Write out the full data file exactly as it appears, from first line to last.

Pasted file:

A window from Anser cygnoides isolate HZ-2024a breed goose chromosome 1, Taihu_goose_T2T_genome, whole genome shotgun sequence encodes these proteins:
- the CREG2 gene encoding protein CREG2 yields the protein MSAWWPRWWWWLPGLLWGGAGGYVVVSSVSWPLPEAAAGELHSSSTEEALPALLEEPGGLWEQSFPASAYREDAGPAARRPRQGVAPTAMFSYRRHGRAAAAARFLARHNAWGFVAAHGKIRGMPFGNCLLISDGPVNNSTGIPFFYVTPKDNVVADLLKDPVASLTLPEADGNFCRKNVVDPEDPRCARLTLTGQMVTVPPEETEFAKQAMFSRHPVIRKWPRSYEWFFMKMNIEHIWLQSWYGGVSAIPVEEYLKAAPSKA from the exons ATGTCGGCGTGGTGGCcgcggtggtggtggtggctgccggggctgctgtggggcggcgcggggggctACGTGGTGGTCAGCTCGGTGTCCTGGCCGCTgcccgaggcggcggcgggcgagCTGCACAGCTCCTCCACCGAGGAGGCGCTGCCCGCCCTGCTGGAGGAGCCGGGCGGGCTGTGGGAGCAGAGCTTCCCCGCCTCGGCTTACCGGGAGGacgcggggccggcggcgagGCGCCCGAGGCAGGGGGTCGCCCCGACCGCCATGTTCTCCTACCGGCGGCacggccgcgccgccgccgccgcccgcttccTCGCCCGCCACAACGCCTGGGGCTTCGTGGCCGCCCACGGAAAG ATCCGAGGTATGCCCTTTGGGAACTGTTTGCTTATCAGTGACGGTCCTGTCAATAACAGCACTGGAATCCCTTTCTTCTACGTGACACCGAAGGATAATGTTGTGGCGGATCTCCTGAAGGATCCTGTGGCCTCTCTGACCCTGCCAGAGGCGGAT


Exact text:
A window from Anser cygnoides isolate HZ-2024a breed goose chromosome 1, Taihu_goose_T2T_genome, whole genome shotgun sequence encodes these proteins:
- the CREG2 gene encoding protein CREG2 yields the protein MSAWWPRWWWWLPGLLWGGAGGYVVVSSVSWPLPEAAAGELHSSSTEEALPALLEEPGGLWEQSFPASAYREDAGPAARRPRQGVAPTAMFSYRRHGRAAAAARFLARHNAWGFVAAHGKIRGMPFGNCLLISDGPVNNSTGIPFFYVTPKDNVVADLLKDPVASLTLPEADGNFCRKNVVDPEDPRCARLTLTGQMVTVPPEETEFAKQAMFSRHPVIRKWPRSYEWFFMKMNIEHIWLQSWYGGVSAIPVEEYLKAAPSKA from the exons ATGTCGGCGTGGTGGCcgcggtggtggtggtggctgccggggctgctgtggggcggcgcggggggctACGTGGTGGTCAGCTCGGTGTCCTGGCCGCTgcccgaggcggcggcgggcgagCTGCACAGCTCCTCCACCGAGGAGGCGCTGCCCGCCCTGCTGGAGGAGCCGGGCGGGCTGTGGGAGCAGAGCTTCCCCGCCTCGGCTTACCGGGAGGacgcggggccggcggcgagGCGCCCGAGGCAGGGGGTCGCCCCGACCGCCATGTTCTCCTACCGGCGGCacggccgcgccgccgccgccgcccgcttccTCGCCCGCCACAACGCCTGGGGCTTCGTGGCCGCCCACGGAAAG ATCCGAGGTATGCCCTTTGGGAACTGTTTGCTTATCAGTGACGGTCCTGTCAATAACAGCACTGGAATCCCTTTCTTCTACGTGACACCGAAGGATAATGTTGTGGCGGATCTCCTGAAGGATCCTGTGGCCTCTCTGACCCTGCCAGAGGCGGAT